In 2003, Mayor Michael Bloomberg took an interest in revitalizing Coney Island as a possible site for the 2012 Olympics. When the city lost the bid for the Olympics, revitalization plans were rolled over to the Coney Island Development Corporation (CIDC), which came up with a plan to restore the resort.**
Since then, issues with developers, designs for new amusement parks, and rezoning plans for hotels and housing have been circulating. A new roller coaster was built in April 2011 as part of the area’s restoration efforts. Today, many of the old theme parks have reopened and their rides are in operation.
To me, the area looks to have the potential but I’m not certain of future development plans. In the meantime, the hot dog eating Contest as well as traditional theme park rides will continue to promote it as a tourist attraction. The male record for most hot dogs eaten is currently set at a whopping 68 hot dogs; female – at an unbelievable 41. I tried one of the ‘dogs – they were good… but are they really that palatable? I just can’t imagine what goes on over Independence Day. I’ll watch it on Travel Channel if I happen to catch the shenanigans while channel surfing.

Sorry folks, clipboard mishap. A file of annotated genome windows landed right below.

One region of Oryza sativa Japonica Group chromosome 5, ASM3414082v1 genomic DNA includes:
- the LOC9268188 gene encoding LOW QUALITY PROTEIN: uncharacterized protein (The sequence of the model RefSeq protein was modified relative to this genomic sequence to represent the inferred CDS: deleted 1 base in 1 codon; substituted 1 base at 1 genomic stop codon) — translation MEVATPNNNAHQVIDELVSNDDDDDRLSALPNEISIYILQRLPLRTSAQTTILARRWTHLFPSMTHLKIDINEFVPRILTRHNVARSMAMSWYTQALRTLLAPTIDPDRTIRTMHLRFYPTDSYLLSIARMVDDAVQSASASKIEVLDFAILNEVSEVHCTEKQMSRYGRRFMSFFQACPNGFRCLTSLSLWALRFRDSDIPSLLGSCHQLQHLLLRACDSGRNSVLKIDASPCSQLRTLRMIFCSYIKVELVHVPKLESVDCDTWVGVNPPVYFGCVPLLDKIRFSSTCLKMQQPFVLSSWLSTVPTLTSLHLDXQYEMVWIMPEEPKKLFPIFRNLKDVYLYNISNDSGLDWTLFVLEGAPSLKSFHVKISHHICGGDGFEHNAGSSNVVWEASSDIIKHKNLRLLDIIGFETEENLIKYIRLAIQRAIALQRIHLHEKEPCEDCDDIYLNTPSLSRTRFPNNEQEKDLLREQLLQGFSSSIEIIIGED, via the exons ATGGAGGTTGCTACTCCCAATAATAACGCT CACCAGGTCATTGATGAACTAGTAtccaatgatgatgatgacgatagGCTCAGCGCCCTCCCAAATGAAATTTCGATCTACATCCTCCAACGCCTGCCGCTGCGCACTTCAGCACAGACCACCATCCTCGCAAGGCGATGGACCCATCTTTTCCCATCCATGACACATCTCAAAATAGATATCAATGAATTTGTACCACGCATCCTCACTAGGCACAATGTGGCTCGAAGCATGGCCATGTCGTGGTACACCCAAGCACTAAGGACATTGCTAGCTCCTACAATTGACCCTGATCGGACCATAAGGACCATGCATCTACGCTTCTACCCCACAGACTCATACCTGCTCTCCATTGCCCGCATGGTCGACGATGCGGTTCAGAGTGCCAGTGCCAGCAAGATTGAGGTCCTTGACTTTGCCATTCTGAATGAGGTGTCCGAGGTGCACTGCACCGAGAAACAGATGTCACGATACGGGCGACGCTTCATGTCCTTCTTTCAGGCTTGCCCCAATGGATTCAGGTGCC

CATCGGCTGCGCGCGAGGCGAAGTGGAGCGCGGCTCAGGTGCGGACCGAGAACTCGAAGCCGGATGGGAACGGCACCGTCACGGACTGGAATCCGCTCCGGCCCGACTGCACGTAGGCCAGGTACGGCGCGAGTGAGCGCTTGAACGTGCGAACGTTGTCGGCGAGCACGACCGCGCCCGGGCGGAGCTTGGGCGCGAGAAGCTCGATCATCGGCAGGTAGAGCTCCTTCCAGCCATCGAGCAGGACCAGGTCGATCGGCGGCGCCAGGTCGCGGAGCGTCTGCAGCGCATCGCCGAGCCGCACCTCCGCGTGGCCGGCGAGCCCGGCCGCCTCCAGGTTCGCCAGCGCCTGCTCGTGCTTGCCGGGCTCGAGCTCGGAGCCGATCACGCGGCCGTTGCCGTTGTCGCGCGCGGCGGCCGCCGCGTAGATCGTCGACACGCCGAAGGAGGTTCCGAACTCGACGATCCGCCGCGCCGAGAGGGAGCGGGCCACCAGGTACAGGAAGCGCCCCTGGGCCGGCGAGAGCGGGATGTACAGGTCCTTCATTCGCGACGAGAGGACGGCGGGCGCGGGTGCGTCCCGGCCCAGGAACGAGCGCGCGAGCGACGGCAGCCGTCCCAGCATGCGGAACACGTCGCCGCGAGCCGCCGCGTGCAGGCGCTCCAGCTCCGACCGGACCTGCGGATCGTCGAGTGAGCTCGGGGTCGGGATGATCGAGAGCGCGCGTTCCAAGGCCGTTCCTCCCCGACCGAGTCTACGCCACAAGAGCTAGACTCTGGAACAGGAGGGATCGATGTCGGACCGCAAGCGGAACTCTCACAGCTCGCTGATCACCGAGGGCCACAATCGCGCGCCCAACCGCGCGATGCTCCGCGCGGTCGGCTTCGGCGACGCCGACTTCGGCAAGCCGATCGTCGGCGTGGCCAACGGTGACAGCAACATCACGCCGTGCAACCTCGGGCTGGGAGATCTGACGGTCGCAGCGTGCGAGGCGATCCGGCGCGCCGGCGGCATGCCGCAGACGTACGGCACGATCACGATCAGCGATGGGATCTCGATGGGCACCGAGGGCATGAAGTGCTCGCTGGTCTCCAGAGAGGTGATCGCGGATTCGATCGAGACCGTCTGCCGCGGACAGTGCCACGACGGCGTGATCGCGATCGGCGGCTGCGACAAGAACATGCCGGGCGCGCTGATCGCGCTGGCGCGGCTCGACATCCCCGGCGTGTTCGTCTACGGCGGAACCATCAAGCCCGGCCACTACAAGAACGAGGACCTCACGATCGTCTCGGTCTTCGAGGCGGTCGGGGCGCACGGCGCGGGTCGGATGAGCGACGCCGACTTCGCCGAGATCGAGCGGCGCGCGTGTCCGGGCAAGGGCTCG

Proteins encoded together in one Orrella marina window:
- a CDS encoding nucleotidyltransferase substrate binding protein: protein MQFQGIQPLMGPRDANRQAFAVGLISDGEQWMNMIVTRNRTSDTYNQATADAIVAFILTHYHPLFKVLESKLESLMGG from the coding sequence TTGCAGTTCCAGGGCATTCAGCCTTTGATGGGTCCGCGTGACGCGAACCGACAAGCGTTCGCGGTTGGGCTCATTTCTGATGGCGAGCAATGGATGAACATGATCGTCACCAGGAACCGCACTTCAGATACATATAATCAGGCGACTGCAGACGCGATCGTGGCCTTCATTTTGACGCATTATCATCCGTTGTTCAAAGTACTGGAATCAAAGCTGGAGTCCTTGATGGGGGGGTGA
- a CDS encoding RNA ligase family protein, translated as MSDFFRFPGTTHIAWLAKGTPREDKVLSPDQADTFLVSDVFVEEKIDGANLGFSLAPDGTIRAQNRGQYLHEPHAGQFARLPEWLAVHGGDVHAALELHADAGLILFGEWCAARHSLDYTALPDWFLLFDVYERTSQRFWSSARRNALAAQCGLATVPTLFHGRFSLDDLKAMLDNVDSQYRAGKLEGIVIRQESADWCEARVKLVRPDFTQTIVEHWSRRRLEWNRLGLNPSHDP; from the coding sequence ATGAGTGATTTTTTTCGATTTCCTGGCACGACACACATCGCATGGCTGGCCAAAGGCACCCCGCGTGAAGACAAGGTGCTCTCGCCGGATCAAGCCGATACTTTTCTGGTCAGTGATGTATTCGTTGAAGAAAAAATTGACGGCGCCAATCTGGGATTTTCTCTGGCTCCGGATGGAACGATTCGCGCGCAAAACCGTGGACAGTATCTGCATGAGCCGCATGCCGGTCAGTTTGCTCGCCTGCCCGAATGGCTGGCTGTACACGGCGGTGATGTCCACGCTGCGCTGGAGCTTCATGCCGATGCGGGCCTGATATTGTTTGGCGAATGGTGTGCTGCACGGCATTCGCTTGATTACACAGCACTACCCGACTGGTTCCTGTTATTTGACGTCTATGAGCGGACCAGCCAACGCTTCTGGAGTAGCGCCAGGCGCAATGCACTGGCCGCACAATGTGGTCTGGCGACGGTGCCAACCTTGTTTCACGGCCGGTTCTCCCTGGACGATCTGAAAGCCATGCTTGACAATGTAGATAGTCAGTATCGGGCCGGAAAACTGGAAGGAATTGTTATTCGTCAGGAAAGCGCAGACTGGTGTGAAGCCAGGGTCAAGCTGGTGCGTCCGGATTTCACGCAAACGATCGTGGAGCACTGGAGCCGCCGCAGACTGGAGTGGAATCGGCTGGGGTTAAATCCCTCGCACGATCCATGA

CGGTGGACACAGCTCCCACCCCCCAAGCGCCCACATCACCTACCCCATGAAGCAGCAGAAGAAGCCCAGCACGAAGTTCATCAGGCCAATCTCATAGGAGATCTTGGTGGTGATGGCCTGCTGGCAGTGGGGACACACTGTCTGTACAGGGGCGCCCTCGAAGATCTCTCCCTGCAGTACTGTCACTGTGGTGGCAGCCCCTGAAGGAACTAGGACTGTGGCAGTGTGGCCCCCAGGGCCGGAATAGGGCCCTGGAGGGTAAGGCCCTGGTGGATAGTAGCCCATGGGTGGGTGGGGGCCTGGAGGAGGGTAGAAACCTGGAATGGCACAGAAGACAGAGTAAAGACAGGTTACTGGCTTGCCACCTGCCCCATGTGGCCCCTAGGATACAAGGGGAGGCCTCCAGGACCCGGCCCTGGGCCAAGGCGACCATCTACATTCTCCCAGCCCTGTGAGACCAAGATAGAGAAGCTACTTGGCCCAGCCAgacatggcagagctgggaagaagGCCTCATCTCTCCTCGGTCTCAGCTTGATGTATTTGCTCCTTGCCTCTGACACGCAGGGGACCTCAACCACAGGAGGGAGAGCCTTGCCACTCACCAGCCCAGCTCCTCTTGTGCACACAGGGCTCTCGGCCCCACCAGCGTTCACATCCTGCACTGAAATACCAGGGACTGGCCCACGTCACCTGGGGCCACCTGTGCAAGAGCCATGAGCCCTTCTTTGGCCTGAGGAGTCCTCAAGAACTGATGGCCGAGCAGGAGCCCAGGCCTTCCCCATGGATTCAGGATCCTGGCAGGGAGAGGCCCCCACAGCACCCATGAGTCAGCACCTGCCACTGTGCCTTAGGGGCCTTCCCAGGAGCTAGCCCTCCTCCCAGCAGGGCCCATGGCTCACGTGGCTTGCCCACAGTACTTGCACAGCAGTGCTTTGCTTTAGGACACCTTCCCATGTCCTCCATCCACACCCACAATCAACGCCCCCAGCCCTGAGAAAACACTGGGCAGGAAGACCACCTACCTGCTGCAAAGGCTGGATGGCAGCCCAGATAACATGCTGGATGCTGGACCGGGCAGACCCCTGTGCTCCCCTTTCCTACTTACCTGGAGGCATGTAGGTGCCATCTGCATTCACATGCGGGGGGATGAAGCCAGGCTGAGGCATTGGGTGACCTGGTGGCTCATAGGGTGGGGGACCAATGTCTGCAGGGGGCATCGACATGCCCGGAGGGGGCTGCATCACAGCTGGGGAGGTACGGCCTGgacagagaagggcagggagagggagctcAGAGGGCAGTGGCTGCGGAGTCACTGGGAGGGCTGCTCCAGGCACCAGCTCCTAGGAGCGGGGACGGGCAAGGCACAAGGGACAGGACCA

*answers.com **Wikipedia ***history.com
I really wanted to reblog this piece about the Wyeth Hotel in Williamsburg, Brooklyn.
the blue hour – Brian is the man behind the scenes – has done a great job of capturing the details of the hotel. What a wonderful glimpse into this beautiful building. Fantastic work, and what an honour for the photos to be featured in Brooklyn Magazine. Congratulations! Can’t wait to see more work from you.
NB: To give the photos the justice they deserve, please view the link. The details have been caught on film, and are outstanding.
“Bushwick may not be East Williamsburg. But for those seeking the newest Bohemia, this neighborhood is arguably the coolest place on the planet,” proclaimed The New York Times Real Estate section. A few months ago when I read this in an article, dated back to July 2010, I remember thinking what a particularly bold statement that was to have made.
More recently, the September 2011 issue of Conde Nast Traveller UK edition commented on Bushwick as one of the upcoming cool neighbourhoods on the Morgan Avenue stop of the L subway line. And furthermore, what was this supposedly influential Roberta’s pizza place that I was hearing so much about?
With all this information plus other countless references to Bushwick being on the up and up, I had to check the area out again. Surely, after having spent a few years in California, the area hadn’t changed that much? Or had it? Thinking back, Ali had dubbed Bushwick to be the next hot spot and I guess he was onto something…